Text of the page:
South Korea lives in the future (of brutal copyright enforcement)

The US-Korean Free Trade Agreement came with a raft of draconian enforcement rules that Korea -- then known as a world leader in network use and literacy -- would have to adopt. Korea has since become a living lab of the impact of letting US entertainment giants design your Internet policy -- and the example that industry lobbyists point to when they discuss their goals.

One of the laws that Korea adopted early was the infamous "three strikes" rule, where repeated, unsubstantiated accusations of copyright infringement leads to whole families being punished through restriction of, or disconnection from their Internet connections. Now the Korean National Human Rights Commission has examined the fallout from the country's three strikes rules, and called for its repeal due to high costs to wider Korean society.

Here's the Electronic Frontier Foundation's Danny O'Brien with more:

The entertainment industry has repeatedly pointed to South Korea as a model for a controlled Internet that should be adopted everywhere else. In the wake of South Korea's implementation, graduated response laws have been passed in France and the United Kingdom, and ISPs in the United States have voluntarily accepted a similar scheme.

But back in Korea, the entertainment industry's experiment in Internet enforcement has been a failure. Instead of tackling a few "heavy uploaders" involved in large scale infringement, the law has spiraled out of control. It has now distributed nearly half a million takedown notices, and led to the closing down of 408 Korean Internet users' web accounts, most of which were online storage services. An investigation led by the Korean politician Choi Jae-Cheon showed that half of those suspended were involved in infringement of material that would cost less than 90 U.S. cents. And while the bill's backers claimed it would reduce piracy, detected infringement has only increased as more and more users are subject to suspensions, deletion, and blocked content.

This Wednesday, Korea's National Human Rights Commission recommended that the three strikes law be re-examined, given its unclear benefits, and its potential violation of the human rights to receive and impart information and to participate in the cultural life of the community.

Korea's three strikes rules are similar to the "Six Strikes" rules that America's leading ISPs have voluntarily adopted and just put into effect. If you want to see the future of American Internet policy, and its fallout, look at Korea.

Korean Lawmakers and Human Rights Experts Challenge Three Strikes Law


  1. South Korea changed its Internet and copyright laws back in 2010 and, as part of the US/FTA and its provisions regarding copyright enforcement, local ISPs have been begun to disconnect users after having received three complaints, however a “second procedure allows the Minister of Culture to recommend that households be disconnected from the Internet; or that material hosted on web servers be censored, or that an ISP send a threatening “warning” letter to a customer.”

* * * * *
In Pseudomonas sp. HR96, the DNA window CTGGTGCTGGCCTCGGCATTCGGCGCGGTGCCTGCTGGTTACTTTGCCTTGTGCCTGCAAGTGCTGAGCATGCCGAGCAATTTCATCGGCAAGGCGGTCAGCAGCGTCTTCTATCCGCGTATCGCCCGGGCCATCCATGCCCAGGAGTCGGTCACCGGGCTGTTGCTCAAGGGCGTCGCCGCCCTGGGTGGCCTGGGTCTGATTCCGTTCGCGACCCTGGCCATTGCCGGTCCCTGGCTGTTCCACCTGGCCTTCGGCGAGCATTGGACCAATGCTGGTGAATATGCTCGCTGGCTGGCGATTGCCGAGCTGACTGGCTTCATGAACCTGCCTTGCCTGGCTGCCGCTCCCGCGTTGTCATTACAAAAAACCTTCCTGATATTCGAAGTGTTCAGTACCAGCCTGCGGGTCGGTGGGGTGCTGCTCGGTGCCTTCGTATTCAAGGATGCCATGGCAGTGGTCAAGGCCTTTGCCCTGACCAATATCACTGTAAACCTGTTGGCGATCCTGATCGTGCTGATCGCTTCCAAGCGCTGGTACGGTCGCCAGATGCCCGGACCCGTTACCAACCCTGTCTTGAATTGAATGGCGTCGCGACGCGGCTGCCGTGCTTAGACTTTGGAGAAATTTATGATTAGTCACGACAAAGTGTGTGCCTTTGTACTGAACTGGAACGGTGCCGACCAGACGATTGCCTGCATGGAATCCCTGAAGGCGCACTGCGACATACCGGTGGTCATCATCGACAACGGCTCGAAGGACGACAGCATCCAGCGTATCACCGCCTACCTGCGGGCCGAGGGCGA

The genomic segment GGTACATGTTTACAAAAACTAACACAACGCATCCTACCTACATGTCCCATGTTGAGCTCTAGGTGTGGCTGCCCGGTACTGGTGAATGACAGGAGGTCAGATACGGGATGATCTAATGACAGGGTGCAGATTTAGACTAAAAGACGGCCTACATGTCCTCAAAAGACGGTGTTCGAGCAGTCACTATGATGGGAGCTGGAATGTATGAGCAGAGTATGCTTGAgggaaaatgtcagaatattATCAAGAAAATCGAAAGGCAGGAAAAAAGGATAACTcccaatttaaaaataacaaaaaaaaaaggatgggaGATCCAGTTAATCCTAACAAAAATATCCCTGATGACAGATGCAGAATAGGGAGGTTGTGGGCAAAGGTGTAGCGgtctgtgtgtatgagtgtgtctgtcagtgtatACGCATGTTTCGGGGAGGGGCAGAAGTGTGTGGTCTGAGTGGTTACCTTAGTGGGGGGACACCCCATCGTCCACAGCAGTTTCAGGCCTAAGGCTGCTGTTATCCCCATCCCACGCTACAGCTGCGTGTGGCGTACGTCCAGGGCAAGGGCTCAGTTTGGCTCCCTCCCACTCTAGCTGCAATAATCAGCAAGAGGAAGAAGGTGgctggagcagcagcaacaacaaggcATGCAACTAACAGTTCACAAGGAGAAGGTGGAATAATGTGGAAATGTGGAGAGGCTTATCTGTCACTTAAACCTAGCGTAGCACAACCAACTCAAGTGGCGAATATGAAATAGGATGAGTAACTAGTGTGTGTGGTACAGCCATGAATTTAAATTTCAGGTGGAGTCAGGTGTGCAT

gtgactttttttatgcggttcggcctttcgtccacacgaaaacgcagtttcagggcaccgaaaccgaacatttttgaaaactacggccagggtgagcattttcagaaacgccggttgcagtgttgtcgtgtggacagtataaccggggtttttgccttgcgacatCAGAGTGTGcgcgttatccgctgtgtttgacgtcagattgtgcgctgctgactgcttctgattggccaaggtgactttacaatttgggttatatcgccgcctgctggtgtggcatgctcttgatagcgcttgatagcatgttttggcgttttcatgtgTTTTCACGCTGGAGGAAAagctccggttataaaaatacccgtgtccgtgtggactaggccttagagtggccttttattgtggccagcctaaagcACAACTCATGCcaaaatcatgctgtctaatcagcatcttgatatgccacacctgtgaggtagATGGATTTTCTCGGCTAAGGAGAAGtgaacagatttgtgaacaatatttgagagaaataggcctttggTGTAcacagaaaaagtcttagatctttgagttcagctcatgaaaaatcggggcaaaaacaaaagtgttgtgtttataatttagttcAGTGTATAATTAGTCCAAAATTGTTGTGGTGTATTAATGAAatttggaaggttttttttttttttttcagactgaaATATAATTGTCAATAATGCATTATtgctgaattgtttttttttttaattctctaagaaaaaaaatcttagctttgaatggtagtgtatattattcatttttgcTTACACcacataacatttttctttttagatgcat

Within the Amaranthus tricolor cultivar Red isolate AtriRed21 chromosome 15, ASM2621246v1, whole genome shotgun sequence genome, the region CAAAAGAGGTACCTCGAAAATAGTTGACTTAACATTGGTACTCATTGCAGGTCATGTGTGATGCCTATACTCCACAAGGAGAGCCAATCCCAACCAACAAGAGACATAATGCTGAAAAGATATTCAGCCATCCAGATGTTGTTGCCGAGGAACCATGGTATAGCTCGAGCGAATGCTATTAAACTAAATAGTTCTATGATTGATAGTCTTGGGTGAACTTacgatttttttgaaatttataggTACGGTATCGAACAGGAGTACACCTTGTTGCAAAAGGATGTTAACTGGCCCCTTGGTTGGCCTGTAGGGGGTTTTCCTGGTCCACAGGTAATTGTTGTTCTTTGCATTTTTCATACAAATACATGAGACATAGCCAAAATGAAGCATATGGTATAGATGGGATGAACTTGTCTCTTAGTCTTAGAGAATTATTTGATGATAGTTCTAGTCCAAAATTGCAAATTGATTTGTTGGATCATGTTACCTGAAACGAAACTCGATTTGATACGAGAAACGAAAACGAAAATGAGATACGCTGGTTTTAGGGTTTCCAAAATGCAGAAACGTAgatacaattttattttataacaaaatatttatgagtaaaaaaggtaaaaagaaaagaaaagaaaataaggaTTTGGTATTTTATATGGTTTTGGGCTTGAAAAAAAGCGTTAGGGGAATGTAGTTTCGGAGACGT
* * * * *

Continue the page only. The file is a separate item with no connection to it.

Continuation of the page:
The Minister of Culture (as of 2010) had sent out 65,000 recommendations which local ISPs have treated as a lawful termination order, thus cutting off all but 40 customers (cite).  This has been done with no judicial oversight or due process and pretty much at the whim of the Ministry of Culture.  This means that almost any Korean internet poster could be cut off the internet due to an anonymous and unsubstantiated claim of copyright abuse, all without any judicial review.  If someone like “Minerva” popped up now, and quoted or even cited information that was published elsewhere, their ISP account could be cut off quickly under the guise of copyright/IP protection as defined by the FTA with America.

  2. This is hilarious. I watch a bit of South Korean television, and they are constantly violating copyrights! They will blatantly insert music and clips from other movies and TV shows with reckless abandon. There is no indication they were able to actually license all of these things, yet they never get in trouble at all.

    1. It’s OK when the giant corporations do it you see.

      It’s those pesky kids who downloaded a 99 cent song that are ruining the industry.

      Besides, most governments get a *lot* of money from the corporations, and in places like Korea or Japan or China, the ties between corporations and government are so tight as to be come indistinguishable.

    2. Could that not be fair use?

      The way you describe it – “they insert music and clips” – certainly sounds like it could be. Maybe?

  3. 90 cents? Infringement “cost less than 90 U.S. cents”?  Poppycock!  Those violations cost US artists one trillion dollars!  Each!

      1. The global economy is valued at about $70 trillion per year.

        So I think conservatively the damage of each infringing song download can be put at around $65 trillion. Conservatively.

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